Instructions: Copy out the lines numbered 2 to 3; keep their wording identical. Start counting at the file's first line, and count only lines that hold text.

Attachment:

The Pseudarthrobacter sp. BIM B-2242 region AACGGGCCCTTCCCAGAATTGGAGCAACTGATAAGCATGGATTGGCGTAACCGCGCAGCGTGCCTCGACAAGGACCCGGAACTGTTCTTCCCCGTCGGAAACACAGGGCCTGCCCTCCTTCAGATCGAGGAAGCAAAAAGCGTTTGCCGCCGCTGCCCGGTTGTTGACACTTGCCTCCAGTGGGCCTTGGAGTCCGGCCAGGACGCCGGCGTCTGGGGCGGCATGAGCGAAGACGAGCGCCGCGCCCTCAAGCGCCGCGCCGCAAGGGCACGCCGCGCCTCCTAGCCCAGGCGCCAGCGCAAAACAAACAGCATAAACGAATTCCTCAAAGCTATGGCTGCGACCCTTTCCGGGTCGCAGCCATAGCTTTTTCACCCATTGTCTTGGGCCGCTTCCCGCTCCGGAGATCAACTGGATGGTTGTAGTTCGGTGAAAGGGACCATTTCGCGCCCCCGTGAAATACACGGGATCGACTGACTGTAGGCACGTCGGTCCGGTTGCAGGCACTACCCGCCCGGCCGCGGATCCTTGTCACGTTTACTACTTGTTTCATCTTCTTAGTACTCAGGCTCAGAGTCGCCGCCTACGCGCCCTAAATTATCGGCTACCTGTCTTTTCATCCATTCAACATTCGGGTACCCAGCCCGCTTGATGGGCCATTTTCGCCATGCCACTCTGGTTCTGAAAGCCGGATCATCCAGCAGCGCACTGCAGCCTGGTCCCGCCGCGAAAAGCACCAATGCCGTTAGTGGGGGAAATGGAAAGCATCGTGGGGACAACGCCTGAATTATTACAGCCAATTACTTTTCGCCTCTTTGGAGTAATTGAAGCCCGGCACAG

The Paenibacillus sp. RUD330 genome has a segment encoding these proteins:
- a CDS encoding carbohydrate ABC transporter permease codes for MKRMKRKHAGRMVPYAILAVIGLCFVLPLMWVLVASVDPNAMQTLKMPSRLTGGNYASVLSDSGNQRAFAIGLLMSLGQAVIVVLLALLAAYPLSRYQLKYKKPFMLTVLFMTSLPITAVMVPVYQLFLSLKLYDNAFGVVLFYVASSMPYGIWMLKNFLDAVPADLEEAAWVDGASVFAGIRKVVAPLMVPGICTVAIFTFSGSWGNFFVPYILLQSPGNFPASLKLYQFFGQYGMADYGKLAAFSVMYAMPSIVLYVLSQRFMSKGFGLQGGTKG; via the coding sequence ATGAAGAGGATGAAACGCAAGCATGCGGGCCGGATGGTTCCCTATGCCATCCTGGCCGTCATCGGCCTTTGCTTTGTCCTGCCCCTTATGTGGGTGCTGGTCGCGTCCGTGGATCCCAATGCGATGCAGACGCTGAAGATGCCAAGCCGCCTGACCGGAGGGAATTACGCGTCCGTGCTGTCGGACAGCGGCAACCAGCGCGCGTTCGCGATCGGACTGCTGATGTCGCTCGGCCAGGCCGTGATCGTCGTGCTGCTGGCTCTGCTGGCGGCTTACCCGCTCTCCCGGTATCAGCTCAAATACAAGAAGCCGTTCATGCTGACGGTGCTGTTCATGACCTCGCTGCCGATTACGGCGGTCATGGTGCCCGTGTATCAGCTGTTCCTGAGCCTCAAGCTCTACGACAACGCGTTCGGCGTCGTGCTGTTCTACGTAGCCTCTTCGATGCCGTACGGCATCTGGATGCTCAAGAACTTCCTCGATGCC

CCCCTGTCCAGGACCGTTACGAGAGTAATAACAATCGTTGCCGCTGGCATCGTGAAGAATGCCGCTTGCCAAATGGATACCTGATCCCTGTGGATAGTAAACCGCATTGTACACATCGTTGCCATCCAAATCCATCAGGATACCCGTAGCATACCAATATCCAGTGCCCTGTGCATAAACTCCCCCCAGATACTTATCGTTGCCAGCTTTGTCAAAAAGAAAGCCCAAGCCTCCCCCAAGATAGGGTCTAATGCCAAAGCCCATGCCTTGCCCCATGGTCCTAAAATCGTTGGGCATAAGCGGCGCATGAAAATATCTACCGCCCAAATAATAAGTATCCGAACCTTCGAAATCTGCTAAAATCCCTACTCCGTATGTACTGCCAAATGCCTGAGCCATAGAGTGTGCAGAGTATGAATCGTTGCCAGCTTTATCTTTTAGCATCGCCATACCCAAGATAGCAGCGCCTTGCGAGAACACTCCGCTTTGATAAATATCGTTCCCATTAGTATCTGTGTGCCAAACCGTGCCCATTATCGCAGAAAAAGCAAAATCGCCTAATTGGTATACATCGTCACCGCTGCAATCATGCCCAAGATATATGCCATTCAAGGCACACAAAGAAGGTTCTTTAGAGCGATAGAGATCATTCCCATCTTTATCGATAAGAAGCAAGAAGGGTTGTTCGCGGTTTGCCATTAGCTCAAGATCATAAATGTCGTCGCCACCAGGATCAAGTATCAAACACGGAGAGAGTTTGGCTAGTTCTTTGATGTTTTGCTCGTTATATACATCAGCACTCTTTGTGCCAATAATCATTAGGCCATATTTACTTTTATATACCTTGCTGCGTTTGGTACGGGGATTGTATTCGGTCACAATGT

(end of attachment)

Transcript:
The Paenibacillus sp. RUD330 genome has a segment encoding these proteins:
- a CDS encoding carbohydrate ABC transporter permease codes for MKRMKRKHAGRMVPYAILAVIGLCFVLPLMWVLVASVDPNAMQTLKMPSRLTGGNYASVLSDSGNQRAFAIGLLMSLGQAVIVVLLALLAAYPLSRYQLKYKKPFMLTVLFMTSLPITAVMVPVYQLFLSLKLYDNAFGVVLFYVASSMPYGIWMLKNFLDAVPADLEEAAWVDGASVFAGIRKVVAPLMVPGICTVAIFTFSGSWGNFFVPYILLQSPGNFPASLKLYQFFGQYGMADYGKLAAFSVMYAMPSIVLYVLSQRFMSKGFGLQGGTKG; via the coding sequence ATGAAGAGGATGAAACGCAAGCATGCGGGCCGGATGGTTCCCTATGCCATCCTGGCCGTCATCGGCCTTTGCTTTGTCCTGCCCCTTATGTGGGTGCTGGTCGCGTCCGTGGATCCCAATGCGATGCAGACGCTGAAGATGCCAAGCCGCCTGACCGGAGGGAATTACGCGTCCGTGCTGTCGGACAGCGGCAACCAGCGCGCGTTCGCGATCGGACTGCTGATGTCGCTCGGCCAGGCCGTGATCGTCGTGCTGCTGGCTCTGCTGGCGGCTTACCCGCTCTCCCGGTATCAGCTCAAATACAAGAAGCCGTTCATGCTGACGGTGCTGTTCATGACCTCGCTGCCGATTACGGCGGTCATGGTGCCCGTGTATCAGCTGTTCCTGAGCCTCAAGCTCTACGACAACGCGTTCGGCGTCGTGCTGTTCTACGTAGCCTCTTCGATGCCGTACGGCATCTGGATGCTCAAGAACTTCCTCGATGCC